Shakespeare asked the famous question, “What’s in a name? That which we call a rose by any other name would smell as sweet.” And yet, when we say the word “rose,” certain images and even odors come to mind that aren’t envisioned when we pronounce a word such as “latrine.”
Words are precious commodities, and it seems to me we have to be very careful with them. The word “Nazi” is a good example. If our 10th-grader refers to her homeroom teacher as a “Nazi,” she’s subtracted from that word’s truly obscene historical meaning.
In the interests of free speech, people may use the word “Nazi” as they wish. But that doesn’t mean they should. When they start labeling politicians with whom they disagree as “Nazis,” then truly, language has been devalued and meaning obscured.
I’ve been thinking about this because lately we’ve heard the word “thug” thrown about, perhaps with ill intent. On its face, it’s a nice, graphic word. Say the word “thug” out loud and the very sound of it conveys a heavy, menacing tone.
But apparently, it’s becoming a racial code word, and that’s not good.
Take for example, a recent example in Omaha, Neb., where the police officers’ association posted a video they found of a young black child in diapers repeating bad language and racial epithets as adults in the background egg him on. The police titled it “the thug cycle” and claimed they got it off the Facebook page of a local “thug.”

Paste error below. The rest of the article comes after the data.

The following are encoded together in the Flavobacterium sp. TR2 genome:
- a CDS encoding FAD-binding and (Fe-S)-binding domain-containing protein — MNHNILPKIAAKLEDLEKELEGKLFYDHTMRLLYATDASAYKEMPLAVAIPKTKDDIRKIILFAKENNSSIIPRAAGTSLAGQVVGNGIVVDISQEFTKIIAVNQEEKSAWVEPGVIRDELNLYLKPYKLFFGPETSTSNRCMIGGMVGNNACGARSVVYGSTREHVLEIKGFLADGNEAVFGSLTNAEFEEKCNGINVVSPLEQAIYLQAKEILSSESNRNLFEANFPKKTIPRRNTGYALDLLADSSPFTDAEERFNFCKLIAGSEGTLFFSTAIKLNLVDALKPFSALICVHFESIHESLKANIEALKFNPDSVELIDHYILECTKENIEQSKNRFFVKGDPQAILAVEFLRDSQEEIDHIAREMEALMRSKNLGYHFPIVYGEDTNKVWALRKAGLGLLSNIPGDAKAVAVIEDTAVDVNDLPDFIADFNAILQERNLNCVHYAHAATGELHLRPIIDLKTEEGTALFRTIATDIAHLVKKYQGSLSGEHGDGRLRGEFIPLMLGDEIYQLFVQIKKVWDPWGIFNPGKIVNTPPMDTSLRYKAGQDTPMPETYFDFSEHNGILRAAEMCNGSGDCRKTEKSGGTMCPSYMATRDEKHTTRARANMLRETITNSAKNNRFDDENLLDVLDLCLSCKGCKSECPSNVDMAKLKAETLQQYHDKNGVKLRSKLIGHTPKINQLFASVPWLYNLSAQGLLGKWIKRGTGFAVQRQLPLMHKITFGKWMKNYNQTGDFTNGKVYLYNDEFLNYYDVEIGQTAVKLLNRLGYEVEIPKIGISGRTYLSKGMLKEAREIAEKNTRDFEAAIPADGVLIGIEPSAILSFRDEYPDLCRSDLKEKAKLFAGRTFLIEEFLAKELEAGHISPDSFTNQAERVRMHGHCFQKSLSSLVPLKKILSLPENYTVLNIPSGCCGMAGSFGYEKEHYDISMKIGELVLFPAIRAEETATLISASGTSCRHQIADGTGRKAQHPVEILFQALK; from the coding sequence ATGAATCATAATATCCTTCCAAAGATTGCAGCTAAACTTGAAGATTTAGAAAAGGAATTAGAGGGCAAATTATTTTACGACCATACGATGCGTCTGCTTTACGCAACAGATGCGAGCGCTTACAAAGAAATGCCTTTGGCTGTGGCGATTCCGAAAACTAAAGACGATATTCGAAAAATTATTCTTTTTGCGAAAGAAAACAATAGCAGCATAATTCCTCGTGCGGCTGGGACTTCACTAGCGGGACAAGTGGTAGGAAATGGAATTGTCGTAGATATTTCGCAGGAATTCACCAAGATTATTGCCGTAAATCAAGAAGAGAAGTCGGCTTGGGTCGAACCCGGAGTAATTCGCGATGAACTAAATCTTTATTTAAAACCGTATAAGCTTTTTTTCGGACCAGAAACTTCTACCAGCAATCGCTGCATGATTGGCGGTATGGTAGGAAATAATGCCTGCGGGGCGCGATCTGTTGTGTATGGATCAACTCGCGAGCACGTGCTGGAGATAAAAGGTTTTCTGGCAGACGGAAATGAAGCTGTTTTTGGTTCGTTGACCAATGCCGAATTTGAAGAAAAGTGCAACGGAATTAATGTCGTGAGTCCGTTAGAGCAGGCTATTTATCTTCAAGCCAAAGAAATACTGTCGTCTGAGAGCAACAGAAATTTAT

The video, and its use of the word “thug,” made national news. Omaha is a good city with a good heart, and someone there looked into the situation and took steps to remove the child from the home and placed him in a healthier environment.
The troubling question remained: What did the cops mean by the word “thug”?
Richard Sherman would probably guess they were using it as a racial slur, a way of describing black people by creating a new, racially charged word to replace one we no longer allow.
Sherman is the Seattle Seahawks player who ranted about an opposing player right after his team won the NFC championship game to advance to the Super Bowl.
After his ill-advised outburst, Sherman later described it as “immature.” The reaction online was visceral, and quickly became quite racist. Along those lines, he was frequently called a “thug.”
I’m not criticizing those who took issue with Sherman’s rant. I’m appalled by how easily, and rapidly, speech degenerates into hate speech and racial innuendo.
His unfortunate in-the-moment behavior does not define Sherman, who was a high school salutatorian, a Stanford graduate, and is by all accounts a well-spoken and community-oriented guy. But we didn’t know that immediately. And immediacy defines the Internet, doesn’t it?
During an interview after the incident, Sherman said thug “seems like it’s the accepted way of calling somebody the N-word nowadays.”
Recently, Pope Francis spoke on communications, and his words could be directed to all of us who use the Internet to express our opinions. He said, “The digital world can be an environment rich in humanity.”
It can be, but to make it so, we must evaluate what we read and hear with thoughtfulness and empathy. And when we respond, we must value and weigh our words carefully on the scale of love.